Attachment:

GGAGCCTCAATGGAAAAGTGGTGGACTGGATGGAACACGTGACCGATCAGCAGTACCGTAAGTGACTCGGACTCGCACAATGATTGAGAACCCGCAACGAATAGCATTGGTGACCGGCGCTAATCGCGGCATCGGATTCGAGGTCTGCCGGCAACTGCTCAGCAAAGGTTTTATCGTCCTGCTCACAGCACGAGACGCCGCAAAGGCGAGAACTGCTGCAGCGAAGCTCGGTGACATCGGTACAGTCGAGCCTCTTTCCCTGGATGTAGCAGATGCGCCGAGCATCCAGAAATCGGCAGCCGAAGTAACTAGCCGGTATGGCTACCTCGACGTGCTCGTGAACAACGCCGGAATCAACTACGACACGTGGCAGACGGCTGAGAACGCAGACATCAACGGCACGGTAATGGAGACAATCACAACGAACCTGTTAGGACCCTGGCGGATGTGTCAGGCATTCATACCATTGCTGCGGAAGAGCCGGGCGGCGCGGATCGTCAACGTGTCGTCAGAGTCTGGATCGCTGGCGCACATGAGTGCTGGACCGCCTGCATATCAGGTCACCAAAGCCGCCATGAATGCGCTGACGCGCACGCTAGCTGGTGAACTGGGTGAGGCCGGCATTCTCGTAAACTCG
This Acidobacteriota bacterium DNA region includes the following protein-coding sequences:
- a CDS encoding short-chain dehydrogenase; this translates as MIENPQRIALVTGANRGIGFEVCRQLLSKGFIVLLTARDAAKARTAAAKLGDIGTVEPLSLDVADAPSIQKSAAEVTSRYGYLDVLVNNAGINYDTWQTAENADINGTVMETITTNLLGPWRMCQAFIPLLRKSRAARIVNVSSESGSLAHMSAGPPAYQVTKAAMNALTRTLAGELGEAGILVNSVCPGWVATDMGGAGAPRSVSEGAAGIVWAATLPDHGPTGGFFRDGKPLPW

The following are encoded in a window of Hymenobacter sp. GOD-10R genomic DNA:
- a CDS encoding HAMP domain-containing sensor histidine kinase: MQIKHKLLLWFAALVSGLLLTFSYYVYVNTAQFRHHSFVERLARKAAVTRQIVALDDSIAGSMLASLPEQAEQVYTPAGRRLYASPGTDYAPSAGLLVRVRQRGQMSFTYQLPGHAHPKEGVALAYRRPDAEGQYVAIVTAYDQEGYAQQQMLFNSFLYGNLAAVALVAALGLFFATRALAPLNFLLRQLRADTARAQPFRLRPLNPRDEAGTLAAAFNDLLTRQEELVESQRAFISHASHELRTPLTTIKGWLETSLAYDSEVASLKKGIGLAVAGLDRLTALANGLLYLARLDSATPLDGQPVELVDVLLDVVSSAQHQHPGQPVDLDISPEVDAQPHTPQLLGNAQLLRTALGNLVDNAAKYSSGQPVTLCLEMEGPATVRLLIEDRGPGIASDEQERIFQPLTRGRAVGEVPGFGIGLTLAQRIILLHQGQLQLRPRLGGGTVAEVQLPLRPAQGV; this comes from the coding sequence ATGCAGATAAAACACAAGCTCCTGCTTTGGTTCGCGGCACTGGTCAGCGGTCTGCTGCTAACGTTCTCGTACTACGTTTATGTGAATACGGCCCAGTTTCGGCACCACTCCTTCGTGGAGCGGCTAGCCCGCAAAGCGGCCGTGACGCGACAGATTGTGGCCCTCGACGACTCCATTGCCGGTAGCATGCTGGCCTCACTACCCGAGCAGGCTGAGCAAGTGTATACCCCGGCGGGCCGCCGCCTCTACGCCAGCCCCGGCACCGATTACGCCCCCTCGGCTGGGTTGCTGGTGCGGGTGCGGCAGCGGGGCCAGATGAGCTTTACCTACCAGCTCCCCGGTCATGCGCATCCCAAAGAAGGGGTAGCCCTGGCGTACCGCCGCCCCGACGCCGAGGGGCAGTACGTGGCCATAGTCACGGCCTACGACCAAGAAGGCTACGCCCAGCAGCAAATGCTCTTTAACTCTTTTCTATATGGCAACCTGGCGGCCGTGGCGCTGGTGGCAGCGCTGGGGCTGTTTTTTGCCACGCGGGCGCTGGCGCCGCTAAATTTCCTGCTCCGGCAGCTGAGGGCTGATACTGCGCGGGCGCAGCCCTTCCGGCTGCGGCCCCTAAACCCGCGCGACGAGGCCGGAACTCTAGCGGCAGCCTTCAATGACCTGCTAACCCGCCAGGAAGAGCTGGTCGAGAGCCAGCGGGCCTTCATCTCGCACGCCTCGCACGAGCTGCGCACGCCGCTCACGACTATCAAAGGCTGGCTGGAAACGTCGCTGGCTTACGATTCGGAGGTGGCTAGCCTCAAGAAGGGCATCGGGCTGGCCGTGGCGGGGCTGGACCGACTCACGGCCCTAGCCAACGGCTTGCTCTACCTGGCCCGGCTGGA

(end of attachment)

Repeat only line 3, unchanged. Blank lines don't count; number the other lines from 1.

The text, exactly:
- a CDS encoding short-chain dehydrogenase; this translates as MIENPQRIALVTGANRGIGFEVCRQLLSKGFIVLLTARDAAKARTAAAKLGDIGTVEPLSLDVADAPSIQKSAAEVTSRYGYLDVLVNNAGINYDTWQTAENADINGTVMETITTNLLGPWRMCQAFIPLLRKSRAARIVNVSSESGSLAHMSAGPPAYQVTKAAMNALTRTLAGELGEAGILVNSVCPGWVATDMGGAGAPRSVSEGAAGIVWAATLPDHGPTGGFFRDGKPLPW